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Kristine Aghalaryan

Zhaneta Hovhannisyan - Cleaning Barns and Getting Paid in Cow Dung

When I reached the house of the ten member Hovhannisyan family in the village of Shatvan, Mrs. Zhaneta was baking bread on an electric heater placed on the floor.

On most days, Zhaneta is not to be found at home. She’s usually out looking for the odd job to keep some food on the table. Being constantly out of work has also forced the family to take out a loan.

The problem is that no one in the family, including 53 year-old Hovhannes Hovhannisyan, can’t remember the terms of the loan or even the bank.

“It was a bank in Martuni,” Hovhannes muttered, adding that he remembers placing the cow they own as collateral.

Unfortunately, the cow fell ill and died.

Turns out the family was able to secure a $1,000 loan from the AKBA Credit Agricole Bank by providing some personal guarantors. The money was to be used to buy hops seed for planting.

A dry spell destroyed the crop in the field. Hovhannes has paid off the interest but the principal remains.

The matter was turned over to the courts. Those who gave their personal guarantees have now been told to pay up. Hovhannes can’t say if they will or not.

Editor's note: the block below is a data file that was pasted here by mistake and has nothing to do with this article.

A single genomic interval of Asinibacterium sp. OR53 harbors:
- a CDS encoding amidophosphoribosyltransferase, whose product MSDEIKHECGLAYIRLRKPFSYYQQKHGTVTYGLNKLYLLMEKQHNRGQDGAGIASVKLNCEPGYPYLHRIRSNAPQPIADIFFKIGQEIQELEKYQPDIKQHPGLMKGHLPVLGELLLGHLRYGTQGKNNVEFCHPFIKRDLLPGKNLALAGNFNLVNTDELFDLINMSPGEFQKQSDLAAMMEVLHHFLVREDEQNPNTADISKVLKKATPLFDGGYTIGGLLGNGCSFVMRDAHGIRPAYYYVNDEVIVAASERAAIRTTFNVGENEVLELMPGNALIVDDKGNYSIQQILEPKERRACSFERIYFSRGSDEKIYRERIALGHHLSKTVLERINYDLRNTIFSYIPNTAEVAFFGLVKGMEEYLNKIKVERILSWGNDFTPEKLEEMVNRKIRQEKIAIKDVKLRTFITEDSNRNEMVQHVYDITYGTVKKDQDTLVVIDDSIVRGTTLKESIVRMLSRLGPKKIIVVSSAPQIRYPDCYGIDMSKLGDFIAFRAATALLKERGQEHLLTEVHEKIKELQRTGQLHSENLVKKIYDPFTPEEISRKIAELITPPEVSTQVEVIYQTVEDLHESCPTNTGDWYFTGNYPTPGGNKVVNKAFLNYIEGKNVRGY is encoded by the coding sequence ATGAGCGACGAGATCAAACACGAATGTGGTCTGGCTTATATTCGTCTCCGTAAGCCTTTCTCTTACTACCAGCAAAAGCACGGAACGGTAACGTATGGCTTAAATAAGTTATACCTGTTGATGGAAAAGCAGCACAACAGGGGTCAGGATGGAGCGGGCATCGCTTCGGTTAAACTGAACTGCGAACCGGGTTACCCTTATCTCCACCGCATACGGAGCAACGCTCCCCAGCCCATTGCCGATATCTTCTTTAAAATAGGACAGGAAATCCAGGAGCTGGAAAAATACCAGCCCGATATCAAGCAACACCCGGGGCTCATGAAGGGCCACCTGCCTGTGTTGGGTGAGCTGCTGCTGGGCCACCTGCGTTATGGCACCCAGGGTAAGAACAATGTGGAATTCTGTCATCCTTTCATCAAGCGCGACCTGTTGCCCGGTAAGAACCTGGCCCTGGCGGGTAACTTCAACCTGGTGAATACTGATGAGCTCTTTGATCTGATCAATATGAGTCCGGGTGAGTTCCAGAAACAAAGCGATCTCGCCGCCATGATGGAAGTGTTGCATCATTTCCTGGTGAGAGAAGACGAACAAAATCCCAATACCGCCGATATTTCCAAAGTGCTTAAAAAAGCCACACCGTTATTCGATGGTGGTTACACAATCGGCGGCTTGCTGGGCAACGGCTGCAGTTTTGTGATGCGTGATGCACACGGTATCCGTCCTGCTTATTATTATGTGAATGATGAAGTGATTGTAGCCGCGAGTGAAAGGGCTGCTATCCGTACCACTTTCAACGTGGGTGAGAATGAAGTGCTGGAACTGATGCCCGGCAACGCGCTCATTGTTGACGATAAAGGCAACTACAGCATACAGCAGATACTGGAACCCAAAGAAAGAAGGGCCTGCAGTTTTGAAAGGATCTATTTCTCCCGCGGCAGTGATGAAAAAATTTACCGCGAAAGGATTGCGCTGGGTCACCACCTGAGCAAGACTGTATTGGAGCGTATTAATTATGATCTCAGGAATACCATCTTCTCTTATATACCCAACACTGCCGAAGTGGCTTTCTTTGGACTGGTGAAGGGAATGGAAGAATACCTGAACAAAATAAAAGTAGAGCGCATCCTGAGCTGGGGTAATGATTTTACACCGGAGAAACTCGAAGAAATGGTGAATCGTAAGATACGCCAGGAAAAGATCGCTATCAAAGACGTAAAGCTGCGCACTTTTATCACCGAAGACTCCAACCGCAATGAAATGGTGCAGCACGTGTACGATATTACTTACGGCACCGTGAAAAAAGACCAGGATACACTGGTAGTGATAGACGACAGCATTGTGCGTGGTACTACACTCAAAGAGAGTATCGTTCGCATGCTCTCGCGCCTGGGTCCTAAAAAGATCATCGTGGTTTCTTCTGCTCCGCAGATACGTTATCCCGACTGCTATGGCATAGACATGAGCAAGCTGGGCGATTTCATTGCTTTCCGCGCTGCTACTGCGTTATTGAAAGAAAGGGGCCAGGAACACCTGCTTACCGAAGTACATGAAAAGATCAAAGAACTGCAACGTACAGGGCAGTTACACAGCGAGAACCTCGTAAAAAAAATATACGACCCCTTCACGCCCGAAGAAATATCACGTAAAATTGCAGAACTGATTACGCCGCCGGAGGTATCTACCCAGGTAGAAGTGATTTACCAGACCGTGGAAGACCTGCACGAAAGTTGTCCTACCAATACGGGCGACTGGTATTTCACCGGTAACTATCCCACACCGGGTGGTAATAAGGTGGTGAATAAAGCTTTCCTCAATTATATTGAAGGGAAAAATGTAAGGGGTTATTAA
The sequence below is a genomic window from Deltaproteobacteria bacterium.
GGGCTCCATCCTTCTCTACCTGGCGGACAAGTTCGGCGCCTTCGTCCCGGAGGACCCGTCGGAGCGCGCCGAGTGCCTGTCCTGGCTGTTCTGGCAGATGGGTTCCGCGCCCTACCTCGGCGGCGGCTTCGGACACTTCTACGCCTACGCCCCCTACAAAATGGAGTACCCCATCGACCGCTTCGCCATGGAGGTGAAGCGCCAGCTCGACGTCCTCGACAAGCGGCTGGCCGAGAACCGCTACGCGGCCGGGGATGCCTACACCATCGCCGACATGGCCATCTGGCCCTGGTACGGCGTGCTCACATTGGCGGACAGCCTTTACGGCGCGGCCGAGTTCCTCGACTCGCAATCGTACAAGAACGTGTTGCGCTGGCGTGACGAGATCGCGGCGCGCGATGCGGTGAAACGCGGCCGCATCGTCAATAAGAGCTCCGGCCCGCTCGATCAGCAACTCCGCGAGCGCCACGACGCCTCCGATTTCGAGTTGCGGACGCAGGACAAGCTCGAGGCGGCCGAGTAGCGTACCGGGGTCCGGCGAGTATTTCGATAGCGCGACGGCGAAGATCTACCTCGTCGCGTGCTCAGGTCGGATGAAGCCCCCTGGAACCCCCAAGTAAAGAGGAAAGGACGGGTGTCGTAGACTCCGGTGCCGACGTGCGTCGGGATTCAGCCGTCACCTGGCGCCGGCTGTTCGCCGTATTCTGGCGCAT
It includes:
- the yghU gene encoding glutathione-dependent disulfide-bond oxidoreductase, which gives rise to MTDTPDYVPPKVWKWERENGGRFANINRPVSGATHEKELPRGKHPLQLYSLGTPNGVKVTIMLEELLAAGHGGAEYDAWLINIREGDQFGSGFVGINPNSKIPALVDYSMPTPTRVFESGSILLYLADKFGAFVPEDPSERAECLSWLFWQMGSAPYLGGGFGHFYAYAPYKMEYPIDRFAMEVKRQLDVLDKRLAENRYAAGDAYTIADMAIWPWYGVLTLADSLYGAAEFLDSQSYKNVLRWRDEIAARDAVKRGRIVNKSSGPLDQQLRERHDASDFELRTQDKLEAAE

He and his son Hayk, recently discharged from the army, earn around 3,000 a day taking the cows of their neighbours to graze. The family has a 1.5 hectare plot of land but they have no seed to plant.

“Hey, who’s going to loan me the money to buy seed with?” Hovhannes asks.

The village of Shatvan in Gegharkunik Marz lies in a sink-hole zone. Three years ago an earthquake struck the area leaving a large crack in the family’s house.

As a result, the Hovhannisyans only reside in two of the house’s three rooms but the kids freely run in and out of the damaged sections. Some of the family is thus forced to sleep on the floor.

Mrs. Zhaneta at least sees to it that the kids, including her daughter’s four children, get the available beds.

The occasional work she does find in the village is cleaning out the cow dung from neighbours’ barns. She can earn up to 3,000 AMD per job, sometimes a bit more.

Sometimes, she gets paid not with money but with the dung itself. This is then dried and stored for fuel during the winter. Zhaneta uses the most of her salary to purchase flour for bread making.

The family diet is mostly soup, with meat being a rare luxury.

They haven’t had a decent New Year’s celebration for the past five years and family birthdays pass without any festivities.

Zhaneta is only 52 but looks much older.

Bearing the responsibility of feeding and clothing a large family in such conditions takes its toll.